Jordan Montgomery
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Now recovered from injury, Jordan Montgomery really has no excuse for not being named the New York Yankees’ fifth starter in 2020.

Jordan Montgomery deserves to be back on the field.

The last year and a half have been basically lost for the tall lefty. Montgomery underwent Tommy John surgery in the summer of 2018 and pitched just twice last season.

Now, instead of having a spot in the New York Yankees‘ starting rotation locked down, the man they call “Gumby” has to fight for his job. Entering spring training, Montgomery will compete with veteran J.A. Happ and, potentially, rookie Deivi Garcia for the fifth starter’s job.

Under perfect circumstances, Montgomery should win his job back easily. He’s younger than Happ at just 27 years old, more experienced than Garcia, and has nasty stuff when healthy.

However, anything can happen in spring training where the most unlikely of players can look like bonafide All-Stars. This means Montgomery must be at the top of his game next month and throughout March.

The fifth starter’s job is his to lose, and he knows it.

Growing pains

Montgomery’s rookie year can be defined in two words: growing pains, and I’m not talking about the hit TV show starring Alan Thicke. He looked strong more often than weak, but he had his peaks and valleys like most rookies experience.

All in all, Montgomery made 29 starts as a rookie and went 9-7 with a 3.88 ERA. He finished sixth in 2017 AL Rookie of the Year voting.

And Montgomery burst out to a good start early in 2018. He was 2-0 with a 3.62 ERA in six starts before blowing out his elbow. The rotation got crowded while he was gone, suddenly putting his future as a Yankee in limbo. Would he be traded? Relegated to the bullpen? Non-tendered a contract as though he was never really there in the first place?

Quick reality check, everyone; Montgomery having a contract for 2020 doesn’t mean any of those options are off the table. For all we know, Happ could show up looking like his old self and shut down the competition. Garcia could break out and win the job on sheer dominance alone.

Jordan Montgomery’s elbow may be better, but his spot on the Opening Day roster is anything but guaranteed.

Advantage Montgomery

The good news for Montgomery is he knows just how well he has to pitch to be named New York’s fifth starter. Moreover, it turns out how he was pitching in years past might have had a lot to do with why he was injured in the first place.

Appearing on MLB Network Radio, Montgomery discussed how he had been “contorting” his body his rookie year just to get proper follow through on his arm. The tall lefty also mentioned how he “cleaned everything up” regarding his mechanics.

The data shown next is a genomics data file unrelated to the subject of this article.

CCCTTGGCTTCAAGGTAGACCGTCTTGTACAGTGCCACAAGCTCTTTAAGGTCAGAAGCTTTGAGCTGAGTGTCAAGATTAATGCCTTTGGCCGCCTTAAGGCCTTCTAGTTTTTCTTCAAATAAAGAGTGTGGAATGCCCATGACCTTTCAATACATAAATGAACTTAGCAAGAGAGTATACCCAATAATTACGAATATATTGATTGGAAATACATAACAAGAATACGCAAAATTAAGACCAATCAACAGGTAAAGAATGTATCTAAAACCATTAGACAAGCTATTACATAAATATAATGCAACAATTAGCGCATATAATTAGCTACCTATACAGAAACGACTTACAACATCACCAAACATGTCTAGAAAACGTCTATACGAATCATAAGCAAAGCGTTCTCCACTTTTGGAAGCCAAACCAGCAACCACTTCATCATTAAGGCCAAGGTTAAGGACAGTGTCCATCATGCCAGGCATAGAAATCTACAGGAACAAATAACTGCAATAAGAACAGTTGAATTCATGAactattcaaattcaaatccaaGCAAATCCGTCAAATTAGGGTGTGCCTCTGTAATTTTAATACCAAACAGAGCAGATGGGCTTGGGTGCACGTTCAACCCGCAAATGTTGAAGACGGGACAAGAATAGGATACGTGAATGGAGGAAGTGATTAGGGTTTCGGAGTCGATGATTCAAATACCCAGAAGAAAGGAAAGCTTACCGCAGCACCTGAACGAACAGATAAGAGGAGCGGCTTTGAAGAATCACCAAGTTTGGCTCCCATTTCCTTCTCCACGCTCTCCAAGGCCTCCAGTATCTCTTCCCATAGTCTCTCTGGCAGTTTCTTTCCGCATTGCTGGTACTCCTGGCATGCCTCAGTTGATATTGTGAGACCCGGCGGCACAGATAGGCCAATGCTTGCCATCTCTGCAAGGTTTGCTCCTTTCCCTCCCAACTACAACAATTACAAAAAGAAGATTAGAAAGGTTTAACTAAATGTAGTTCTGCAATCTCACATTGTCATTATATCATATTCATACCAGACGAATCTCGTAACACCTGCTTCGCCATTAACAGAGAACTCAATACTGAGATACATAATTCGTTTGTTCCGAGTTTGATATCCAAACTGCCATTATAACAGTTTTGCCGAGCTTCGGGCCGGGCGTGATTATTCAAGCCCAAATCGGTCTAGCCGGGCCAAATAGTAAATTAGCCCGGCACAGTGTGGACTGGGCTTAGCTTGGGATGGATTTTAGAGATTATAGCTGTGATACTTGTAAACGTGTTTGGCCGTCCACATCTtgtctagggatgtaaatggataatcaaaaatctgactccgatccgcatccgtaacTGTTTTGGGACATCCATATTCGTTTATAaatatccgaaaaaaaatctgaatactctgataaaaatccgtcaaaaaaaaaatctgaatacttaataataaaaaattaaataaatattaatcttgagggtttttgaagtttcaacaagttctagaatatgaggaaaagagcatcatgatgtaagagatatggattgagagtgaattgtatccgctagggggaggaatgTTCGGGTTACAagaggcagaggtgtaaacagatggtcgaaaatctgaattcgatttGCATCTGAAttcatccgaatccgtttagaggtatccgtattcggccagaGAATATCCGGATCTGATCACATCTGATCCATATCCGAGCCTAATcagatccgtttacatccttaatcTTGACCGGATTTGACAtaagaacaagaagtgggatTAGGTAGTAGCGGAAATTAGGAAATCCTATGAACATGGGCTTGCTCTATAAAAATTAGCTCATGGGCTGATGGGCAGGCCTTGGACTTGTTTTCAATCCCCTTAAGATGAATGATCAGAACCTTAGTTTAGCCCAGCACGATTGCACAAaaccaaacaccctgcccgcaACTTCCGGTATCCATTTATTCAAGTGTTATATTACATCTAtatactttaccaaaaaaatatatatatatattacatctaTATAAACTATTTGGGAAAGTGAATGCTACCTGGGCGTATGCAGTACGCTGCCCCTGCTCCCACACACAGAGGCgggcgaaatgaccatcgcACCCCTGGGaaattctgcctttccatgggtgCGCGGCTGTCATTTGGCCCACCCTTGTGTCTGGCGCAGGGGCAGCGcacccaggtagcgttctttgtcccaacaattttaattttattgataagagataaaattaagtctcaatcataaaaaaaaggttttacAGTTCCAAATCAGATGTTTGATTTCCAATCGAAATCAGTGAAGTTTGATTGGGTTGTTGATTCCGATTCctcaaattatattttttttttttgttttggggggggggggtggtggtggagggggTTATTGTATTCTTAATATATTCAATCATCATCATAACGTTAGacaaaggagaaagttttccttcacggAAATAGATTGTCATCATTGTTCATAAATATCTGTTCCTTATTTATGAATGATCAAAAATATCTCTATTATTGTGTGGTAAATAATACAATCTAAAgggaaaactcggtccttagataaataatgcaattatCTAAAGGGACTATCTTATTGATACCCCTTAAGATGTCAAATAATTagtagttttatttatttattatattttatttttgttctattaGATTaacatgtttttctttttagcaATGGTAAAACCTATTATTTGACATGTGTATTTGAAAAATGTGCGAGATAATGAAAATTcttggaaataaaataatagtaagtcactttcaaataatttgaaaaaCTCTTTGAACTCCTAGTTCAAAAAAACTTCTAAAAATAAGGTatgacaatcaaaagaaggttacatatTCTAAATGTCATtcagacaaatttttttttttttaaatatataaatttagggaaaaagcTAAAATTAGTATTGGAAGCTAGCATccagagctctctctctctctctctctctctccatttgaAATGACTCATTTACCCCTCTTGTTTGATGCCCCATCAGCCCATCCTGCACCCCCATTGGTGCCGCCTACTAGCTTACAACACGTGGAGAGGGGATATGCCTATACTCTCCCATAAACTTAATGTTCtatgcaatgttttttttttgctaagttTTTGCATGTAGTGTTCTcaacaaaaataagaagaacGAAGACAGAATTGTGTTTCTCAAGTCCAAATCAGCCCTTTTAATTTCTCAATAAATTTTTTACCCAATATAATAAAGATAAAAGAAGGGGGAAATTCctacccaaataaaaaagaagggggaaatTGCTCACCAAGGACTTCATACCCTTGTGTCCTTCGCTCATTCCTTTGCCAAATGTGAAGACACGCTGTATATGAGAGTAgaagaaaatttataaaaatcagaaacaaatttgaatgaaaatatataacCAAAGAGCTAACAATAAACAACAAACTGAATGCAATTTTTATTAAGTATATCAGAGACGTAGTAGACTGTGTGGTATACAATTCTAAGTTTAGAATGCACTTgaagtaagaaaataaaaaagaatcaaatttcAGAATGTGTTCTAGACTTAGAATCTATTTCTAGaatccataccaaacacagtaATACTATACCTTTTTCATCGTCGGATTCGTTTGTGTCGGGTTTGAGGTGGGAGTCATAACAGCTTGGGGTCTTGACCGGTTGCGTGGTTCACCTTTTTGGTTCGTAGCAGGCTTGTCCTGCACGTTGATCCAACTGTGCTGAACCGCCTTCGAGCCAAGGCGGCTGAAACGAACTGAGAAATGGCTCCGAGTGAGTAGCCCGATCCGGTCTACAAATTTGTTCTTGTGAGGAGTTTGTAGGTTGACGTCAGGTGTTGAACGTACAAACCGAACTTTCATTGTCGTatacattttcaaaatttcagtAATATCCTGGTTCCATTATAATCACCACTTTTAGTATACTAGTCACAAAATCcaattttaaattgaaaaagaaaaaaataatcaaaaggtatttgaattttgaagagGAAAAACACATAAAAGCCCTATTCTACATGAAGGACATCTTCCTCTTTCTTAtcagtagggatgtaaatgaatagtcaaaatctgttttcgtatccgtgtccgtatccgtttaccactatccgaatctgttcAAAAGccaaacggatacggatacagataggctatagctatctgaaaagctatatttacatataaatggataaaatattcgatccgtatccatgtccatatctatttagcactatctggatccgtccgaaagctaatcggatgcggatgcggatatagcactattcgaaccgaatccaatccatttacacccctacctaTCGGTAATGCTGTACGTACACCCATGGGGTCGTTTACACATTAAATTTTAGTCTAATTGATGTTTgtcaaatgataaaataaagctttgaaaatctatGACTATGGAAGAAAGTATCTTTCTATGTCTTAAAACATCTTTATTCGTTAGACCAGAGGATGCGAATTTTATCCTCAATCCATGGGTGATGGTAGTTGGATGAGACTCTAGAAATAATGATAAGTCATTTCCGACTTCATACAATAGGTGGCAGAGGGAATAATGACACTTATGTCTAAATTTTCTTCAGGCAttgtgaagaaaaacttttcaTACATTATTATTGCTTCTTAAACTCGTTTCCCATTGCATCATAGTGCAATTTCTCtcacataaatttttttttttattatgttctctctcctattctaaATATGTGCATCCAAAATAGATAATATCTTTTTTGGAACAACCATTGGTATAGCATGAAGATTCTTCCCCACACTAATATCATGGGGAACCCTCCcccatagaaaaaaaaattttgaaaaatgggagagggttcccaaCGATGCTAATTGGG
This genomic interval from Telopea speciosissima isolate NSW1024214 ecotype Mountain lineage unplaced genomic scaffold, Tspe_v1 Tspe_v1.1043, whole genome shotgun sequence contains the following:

These may just seem like general talking points but put them in the proper context given what the Yankees have done this offseason. Matt Blake has replaced Larry Rothschild as pitching coach and brings a long-overdue modern approach. The training staff has been completely revamped after two years of injuries piling up.

Everything is set up for Jordan Montgomery to achieve his goal of winning a spot in the Yankees’ rotation. Now, it’s just a matter of execution on his part.

Why Montgomery?

And even though Jordan Montgomery has to earn his roster spot in 2020, he is still the best man for the fifth starter’s role.

Why, you may ask? The answer is simple. For all of the risks associated with Montgomery, be it is lack of velocity or tendency to issue walks, he makes the rotation complete.

Look at it this way. Newly-signed Gerrit Cole and Luis Severino are the tried-and-true aces. They aren’t the No. 1 and No. 2 starters, but Nos. 1A and 1B. Their mix of velocity with sliders and breaking pitches makes for a devastating 1-2 punch.

Gerrit Cole, Cole Train T-Shirt

James Paxton, meanwhile, is a lefty whose blazing fastball is only complemented by a knee-buckling curveball and swooping cutter. When it’s on, Masahiro Tanaka’s splitter is unhittable.

This brings the conversation to Montgomery who, in terms of stuff, doesn’t seem like much. Per Fangraphs, his average fastball velocity sits at a modest 91.7 miles per hour. Though a low number, this isn’t a problem. Montgomery mixes his fastball with a sweeping curveball and a nasty changeup that keep hitters guessing, resulting in an 8.29 career K/9 for the young southpaw.

Craftiness kills hitters, and Montgomery has craftiness for days.

Final thoughts

All in all, Jordan Montgomery knows the pressure is on. The Yankees’ depth speaks for itself and naming the fifth starter won’t be an easy task for manager Aaron Boone.

For Montgomery, however, it isn’t just a competition. It’s a matter of proving he deserves to be in the rotation over battle-tested veteran and an unproven rookie. He says he’s ready physically, so it’s time for him to go to work.

The Yankees have three options. They can either go with the aging J.A. Happ and hope his mix of fastballs and changeups finds a way to avoid giving up home runs. Or, depending on how he performs, they can give Deivi Garcia the old college try.

The team’s last option is rolling with Jordan Montgomery who, compared to both Happ and Garcia, is a far better pitcher. Baseball is moving away from fastballs and towards more offspeed pitches, something at which Montgomery excels.

The stage is set for Montgomery’s triumphant return. Now, he just has to prove he’s worthy of it.

Josh Benjamin has been a staff writer at ESNY since 2018. He has had opinions about everything, especially the Yankees and Knicks. He co-hosts the “Bleacher Creatures” podcast and is always looking for new pieces of sports history to uncover, usually with a Yankee Tavern chicken parm sub in hand.